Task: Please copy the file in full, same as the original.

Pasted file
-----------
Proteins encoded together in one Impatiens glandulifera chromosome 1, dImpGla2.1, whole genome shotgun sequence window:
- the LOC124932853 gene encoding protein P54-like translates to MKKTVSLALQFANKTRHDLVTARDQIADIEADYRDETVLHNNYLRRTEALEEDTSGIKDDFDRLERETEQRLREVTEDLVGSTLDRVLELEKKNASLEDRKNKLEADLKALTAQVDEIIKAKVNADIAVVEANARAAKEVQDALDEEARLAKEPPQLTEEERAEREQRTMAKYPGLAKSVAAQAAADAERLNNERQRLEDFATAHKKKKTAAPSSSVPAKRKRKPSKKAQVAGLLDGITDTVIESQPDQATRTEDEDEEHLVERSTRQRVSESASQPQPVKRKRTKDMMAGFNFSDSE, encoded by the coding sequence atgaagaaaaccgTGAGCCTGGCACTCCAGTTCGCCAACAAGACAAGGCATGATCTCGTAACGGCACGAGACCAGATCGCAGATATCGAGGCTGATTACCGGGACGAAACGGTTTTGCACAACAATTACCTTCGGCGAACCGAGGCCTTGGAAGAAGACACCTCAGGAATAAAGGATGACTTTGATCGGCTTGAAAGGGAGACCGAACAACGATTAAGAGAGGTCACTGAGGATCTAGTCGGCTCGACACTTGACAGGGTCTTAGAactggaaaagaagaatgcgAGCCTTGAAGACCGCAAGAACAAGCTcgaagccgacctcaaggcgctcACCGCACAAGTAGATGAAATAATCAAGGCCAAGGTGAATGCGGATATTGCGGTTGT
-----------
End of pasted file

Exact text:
Proteins encoded together in one Impatiens glandulifera chromosome 1, dImpGla2.1, whole genome shotgun sequence window:
- the LOC124932853 gene encoding protein P54-like translates to MKKTVSLALQFANKTRHDLVTARDQIADIEADYRDETVLHNNYLRRTEALEEDTSGIKDDFDRLERETEQRLREVTEDLVGSTLDRVLELEKKNASLEDRKNKLEADLKALTAQVDEIIKAKVNADIAVVEANARAAKEVQDALDEEARLAKEPPQLTEEERAEREQRTMAKYPGLAKSVAAQAAADAERLNNERQRLEDFATAHKKKKTAAPSSSVPAKRKRKPSKKAQVAGLLDGITDTVIESQPDQATRTEDEDEEHLVERSTRQRVSESASQPQPVKRKRTKDMMAGFNFSDSE, encoded by the coding sequence atgaagaaaaccgTGAGCCTGGCACTCCAGTTCGCCAACAAGACAAGGCATGATCTCGTAACGGCACGAGACCAGATCGCAGATATCGAGGCTGATTACCGGGACGAAACGGTTTTGCACAACAATTACCTTCGGCGAACCGAGGCCTTGGAAGAAGACACCTCAGGAATAAAGGATGACTTTGATCGGCTTGAAAGGGAGACCGAACAACGATTAAGAGAGGTCACTGAGGATCTAGTCGGCTCGACACTTGACAGGGTCTTAGAactggaaaagaagaatgcgAGCCTTGAAGACCGCAAGAACAAGCTcgaagccgacctcaaggcgctcACCGCACAAGTAGATGAAATAATCAAGGCCAAGGTGAATGCGGATATTGCGGTTGT